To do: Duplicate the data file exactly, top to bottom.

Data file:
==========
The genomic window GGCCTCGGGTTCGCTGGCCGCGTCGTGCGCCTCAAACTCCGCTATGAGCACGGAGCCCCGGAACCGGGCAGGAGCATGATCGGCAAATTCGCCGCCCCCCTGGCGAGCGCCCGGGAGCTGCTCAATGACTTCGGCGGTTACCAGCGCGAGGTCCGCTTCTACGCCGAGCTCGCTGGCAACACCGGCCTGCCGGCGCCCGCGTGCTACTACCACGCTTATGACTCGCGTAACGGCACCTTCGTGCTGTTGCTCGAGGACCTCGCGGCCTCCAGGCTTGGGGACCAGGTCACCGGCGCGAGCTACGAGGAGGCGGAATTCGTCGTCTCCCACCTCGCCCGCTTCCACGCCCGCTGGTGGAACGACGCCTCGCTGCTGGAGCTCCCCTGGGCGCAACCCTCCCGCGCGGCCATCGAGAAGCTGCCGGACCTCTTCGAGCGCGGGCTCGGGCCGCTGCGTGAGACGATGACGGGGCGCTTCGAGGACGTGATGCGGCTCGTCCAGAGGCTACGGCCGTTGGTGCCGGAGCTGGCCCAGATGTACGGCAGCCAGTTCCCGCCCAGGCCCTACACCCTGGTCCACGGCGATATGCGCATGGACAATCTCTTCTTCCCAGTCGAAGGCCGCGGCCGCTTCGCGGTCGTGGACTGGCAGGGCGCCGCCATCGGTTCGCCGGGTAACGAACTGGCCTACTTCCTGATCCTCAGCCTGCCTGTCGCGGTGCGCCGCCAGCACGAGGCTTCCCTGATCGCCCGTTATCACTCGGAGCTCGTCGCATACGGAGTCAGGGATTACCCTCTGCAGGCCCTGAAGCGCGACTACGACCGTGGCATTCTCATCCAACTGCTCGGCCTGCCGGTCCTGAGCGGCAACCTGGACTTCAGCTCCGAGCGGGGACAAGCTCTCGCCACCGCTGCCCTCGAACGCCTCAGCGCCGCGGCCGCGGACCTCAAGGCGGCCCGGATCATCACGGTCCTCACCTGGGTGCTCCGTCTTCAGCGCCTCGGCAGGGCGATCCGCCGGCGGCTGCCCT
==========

The genomic window GGCCTCGGGTTCGCTGGCCGCGTCGTGCGCCTCAAACTCCGCTATGAGCACGGAGCCCCGGAACCGGGCAGGAGCATGATCGGCAAATTCGCCGCCCCCCTGGCGAGCGCCCGGGAGCTGCTCAATGACTTCGGCGGTTACCAGCGCGAGGTCCGCTTCTACGCCGAGCTCGCTGGCAACACCGGCCTGCCGGCGCCCGCGTGCTACTACCACGCTTATGACTCGCGTAACGGCACCTTCGTGCTGTTGCTCGAGGACCTCGCGGCCTCCAGGCTTGGGGACCAGGTCACCGGCGCGAGCTACGAGGAGGCGGAATTCGTCGTCTCCCACCTCGCCCGCTTCCACGCCCGCTGGTGGAACGACGCCTCGCTGCTGGAGCTCCCCTGGGCGCAACCCTCCCGCGCGGCCATCGAGAAGCTGCCGGACCTCTTCGAGCGCGGGCTCGGGCCGCTGCGTGAGACGATGACGGGGCGCTTCGAGGACGTGATGCGGCTCGTCCAGAGGCTACGGCCGTTGGTGCCGGAGCTGGCCCAGATGTACGGCAGCCAGTTCCCGCCCAGGCCCTACACCCTGGTCCACGGCGATATGCGCATGGACAATCTCTTCTTCCCAGTCGAAGGCCGCGGCCGCTTCGCGGTCGTGGACTGGCAGGGCGCCGCCATCGGTTCGCCGGGTAACGAACTGGCCTACTTCCTGATCCTCAGCCTGCCTGTCGCGGTGCGCCGCCAGCACGAGGCTTCCCTGATCGCCCGTTATCACTCGGAGCTCGTCGCATACGGAGTCAGGGATTACCCTCTGCAGGCCCTGAAGCGCGACTACGACCGTGGCATTCTCATCCAACTGCTCGGCCTGCCGGTCCTGAGCGGCAACCTGGACTTCAGCTCCGAGCGGGGACAAGCTCTCGCCACCGCTGCCCTCGAACGCCTCAGCGCCGCGGCCGCGGACCTCAAGGCGGCCCGGATCATCACGGTCCTCACCTGGGTGCTCCGTCTTCAGCGCCTCGGCAGGGCGATCCGCCGGCGGCTGCCCT